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Temple University

How this student rated the school
Educational QualityA+ Faculty AccessibilityA
Useful SchoolworkA Excess CompetitionA
Academic SuccessA+ Creativity/ InnovationA+
Individual ValueA University Resource UseA-
Campus Aesthetics/ BeautyA FriendlinessA+
Campus MaintenanceA Social LifeA+
Surrounding CityA+ Extra CurricularsA+
Describes the student body as:
Friendly, Approachable

Describes the faculty as:
Friendly, Helpful

Quite Bright
Lowest Rating
Highest Rating
Educational Quality
He rated most things higher than other students did.
Date: Dec 30 2008
Major: Chemistry (This Major's Salary over time)
Let me start by saying that I love Temple University and the city of Philadelphia. I came to the city from a small town looking for diversity, culture, openness, and a kind of experience you can only find in a big city, and I found it here at Temple.

Now where do I begin?

Well lets start with the environment. Temple is a very urban school, and I mean this seriously. Now this isn't like NYU or Pitt where the school is a collection of buildings scattered across an area of the city, rather the campus is in a kind of bubble, but at the same time it isnt cut off from the city outside. You're still very much aware that you're in North Philly, and it really opens your eyes especially if you came from the burbs or a small town. If you can't acclimate to the city environment you will be very unhappy here, so if you don't see yourself being a city kid then consider yourself warned.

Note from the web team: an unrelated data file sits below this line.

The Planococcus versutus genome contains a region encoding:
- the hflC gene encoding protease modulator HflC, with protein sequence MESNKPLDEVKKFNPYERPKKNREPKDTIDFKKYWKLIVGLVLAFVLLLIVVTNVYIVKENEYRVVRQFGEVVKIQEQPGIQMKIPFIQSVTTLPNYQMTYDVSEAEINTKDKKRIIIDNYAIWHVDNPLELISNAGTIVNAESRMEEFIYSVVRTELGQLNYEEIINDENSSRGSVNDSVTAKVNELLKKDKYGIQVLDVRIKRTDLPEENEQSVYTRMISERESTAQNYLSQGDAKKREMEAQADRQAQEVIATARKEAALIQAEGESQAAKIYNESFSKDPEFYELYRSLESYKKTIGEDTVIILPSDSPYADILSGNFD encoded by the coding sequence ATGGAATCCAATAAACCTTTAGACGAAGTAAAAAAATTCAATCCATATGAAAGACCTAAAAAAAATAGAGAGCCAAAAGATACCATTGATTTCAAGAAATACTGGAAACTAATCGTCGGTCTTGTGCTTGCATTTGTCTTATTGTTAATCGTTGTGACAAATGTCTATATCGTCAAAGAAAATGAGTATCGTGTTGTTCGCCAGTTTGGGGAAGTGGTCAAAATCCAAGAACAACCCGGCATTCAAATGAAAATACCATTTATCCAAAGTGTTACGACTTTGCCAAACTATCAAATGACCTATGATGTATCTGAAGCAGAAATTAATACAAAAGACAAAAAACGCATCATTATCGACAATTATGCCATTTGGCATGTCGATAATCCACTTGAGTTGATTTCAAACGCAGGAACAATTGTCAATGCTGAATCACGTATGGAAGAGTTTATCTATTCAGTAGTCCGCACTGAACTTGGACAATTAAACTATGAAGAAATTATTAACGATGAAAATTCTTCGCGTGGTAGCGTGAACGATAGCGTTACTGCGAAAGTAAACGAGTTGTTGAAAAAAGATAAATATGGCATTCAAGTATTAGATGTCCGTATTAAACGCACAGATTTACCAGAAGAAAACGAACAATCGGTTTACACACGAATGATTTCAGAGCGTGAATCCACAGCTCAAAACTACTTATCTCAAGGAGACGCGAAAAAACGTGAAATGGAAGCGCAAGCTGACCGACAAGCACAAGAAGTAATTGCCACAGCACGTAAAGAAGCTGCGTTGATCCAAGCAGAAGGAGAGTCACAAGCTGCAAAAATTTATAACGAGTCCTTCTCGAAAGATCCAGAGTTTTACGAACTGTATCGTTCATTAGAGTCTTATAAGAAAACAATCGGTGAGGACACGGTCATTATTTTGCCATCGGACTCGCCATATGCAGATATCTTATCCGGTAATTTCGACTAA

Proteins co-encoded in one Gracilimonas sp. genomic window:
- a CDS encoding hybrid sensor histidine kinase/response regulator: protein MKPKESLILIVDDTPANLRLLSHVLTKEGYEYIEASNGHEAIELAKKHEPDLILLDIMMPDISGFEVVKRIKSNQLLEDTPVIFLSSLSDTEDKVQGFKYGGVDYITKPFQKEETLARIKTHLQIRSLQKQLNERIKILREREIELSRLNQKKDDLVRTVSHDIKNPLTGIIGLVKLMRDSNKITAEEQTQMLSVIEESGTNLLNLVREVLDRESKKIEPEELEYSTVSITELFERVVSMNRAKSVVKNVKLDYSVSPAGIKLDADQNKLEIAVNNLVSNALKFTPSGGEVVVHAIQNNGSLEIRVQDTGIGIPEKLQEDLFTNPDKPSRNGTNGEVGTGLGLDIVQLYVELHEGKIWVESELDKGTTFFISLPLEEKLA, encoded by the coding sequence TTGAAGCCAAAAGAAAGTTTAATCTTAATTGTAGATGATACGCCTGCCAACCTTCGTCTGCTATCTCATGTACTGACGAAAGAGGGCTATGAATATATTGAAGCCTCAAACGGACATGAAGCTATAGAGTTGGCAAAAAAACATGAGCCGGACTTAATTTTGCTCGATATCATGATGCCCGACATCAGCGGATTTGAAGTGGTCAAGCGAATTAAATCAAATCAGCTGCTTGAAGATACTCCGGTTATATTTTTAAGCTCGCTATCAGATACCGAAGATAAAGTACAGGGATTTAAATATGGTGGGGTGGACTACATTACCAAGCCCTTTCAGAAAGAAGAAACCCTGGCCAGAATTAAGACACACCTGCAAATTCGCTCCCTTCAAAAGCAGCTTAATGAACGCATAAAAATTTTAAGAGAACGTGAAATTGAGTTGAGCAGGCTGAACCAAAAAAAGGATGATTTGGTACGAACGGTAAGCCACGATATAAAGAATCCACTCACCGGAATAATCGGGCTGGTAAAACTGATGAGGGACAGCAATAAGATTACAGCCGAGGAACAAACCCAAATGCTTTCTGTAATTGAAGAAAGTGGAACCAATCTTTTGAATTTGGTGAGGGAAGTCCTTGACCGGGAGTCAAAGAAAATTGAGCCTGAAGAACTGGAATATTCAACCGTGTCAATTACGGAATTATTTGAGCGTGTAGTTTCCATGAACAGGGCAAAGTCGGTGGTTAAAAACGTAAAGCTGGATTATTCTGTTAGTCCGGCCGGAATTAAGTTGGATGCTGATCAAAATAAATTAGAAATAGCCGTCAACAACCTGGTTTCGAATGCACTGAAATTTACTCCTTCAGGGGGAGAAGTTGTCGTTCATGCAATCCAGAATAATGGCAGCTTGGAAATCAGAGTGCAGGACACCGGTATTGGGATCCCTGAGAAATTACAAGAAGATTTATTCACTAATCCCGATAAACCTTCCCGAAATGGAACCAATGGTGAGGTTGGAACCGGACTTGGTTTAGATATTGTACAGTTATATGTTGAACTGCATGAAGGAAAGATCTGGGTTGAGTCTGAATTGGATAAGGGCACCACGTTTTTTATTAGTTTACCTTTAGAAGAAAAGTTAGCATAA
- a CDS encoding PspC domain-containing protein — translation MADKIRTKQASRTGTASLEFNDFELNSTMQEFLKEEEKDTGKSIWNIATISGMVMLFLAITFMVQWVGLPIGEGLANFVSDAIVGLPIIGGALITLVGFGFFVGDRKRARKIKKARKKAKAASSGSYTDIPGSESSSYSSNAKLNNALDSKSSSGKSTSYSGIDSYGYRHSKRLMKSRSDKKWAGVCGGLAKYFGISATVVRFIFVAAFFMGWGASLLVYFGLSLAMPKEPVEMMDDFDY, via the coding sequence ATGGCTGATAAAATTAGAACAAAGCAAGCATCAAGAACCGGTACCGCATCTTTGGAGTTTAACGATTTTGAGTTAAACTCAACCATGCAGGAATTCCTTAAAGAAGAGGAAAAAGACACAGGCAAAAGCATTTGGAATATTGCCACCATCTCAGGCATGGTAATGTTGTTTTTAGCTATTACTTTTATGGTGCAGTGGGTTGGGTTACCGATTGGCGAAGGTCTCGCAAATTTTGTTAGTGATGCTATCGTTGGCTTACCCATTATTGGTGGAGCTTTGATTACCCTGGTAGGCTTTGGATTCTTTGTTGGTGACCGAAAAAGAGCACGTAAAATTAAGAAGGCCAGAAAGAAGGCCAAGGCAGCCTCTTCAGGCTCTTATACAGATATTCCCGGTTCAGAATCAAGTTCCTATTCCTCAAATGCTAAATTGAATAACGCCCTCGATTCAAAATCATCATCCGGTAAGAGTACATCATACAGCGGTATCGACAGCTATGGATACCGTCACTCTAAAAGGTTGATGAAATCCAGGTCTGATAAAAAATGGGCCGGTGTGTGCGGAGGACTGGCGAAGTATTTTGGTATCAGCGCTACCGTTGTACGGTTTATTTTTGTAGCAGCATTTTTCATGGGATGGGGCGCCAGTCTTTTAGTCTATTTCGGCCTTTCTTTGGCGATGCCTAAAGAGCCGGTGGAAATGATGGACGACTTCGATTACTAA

Now the fact that Temple is in one of the most amazing cities is a big part of why I like Temple. North Philly is definitely NOT where the action is happening though, and some kids look at the neighborhood and go elsewhere, and this is just sad. The city is there, you just have to be motivated to go and find what there is to find, and there is so much to find downtown in Philadelphia, too much to list here. I'll just say that if you do nothing else, learn to use the subway and go to olde city for first friday, I will say no more. People who complain of nothing to do are just silly.

Besides the city, there is quite a bit to do on campus as well. We're consistently ranked as one of the most diverse campuses, and this is very evident every time you walk around campus. There's a huge array of clubs as well. Basically, whatever you want to do, you'll probably find it somewhere at Temple, and this is true both in a social/fun-time sense and in an academic sense. The list of majors here is great. Temple has a lot of very good programs. On top of this Temple is a big research school, so not only do we have lots of different opportunities for a student to find their niche, but once you find it you can get actively involved as well.

However, Temple is a big school, and the administration, and your professors, are going to treat you like adults. This means that you need to be very independent. There isn't somebody guiding you, its all up to you. To some this may seem a little cold, and indeed if the small school scene is more your thing then you wont be happy here. Temple kids are by and large very independent, and if you are going to have any chance you're going to have to have your shit in order. I say this by experience. At the same time nobody makes themselves sparse either. If you have a question it will be answered, but you have to be active else you'll slip through the cracks.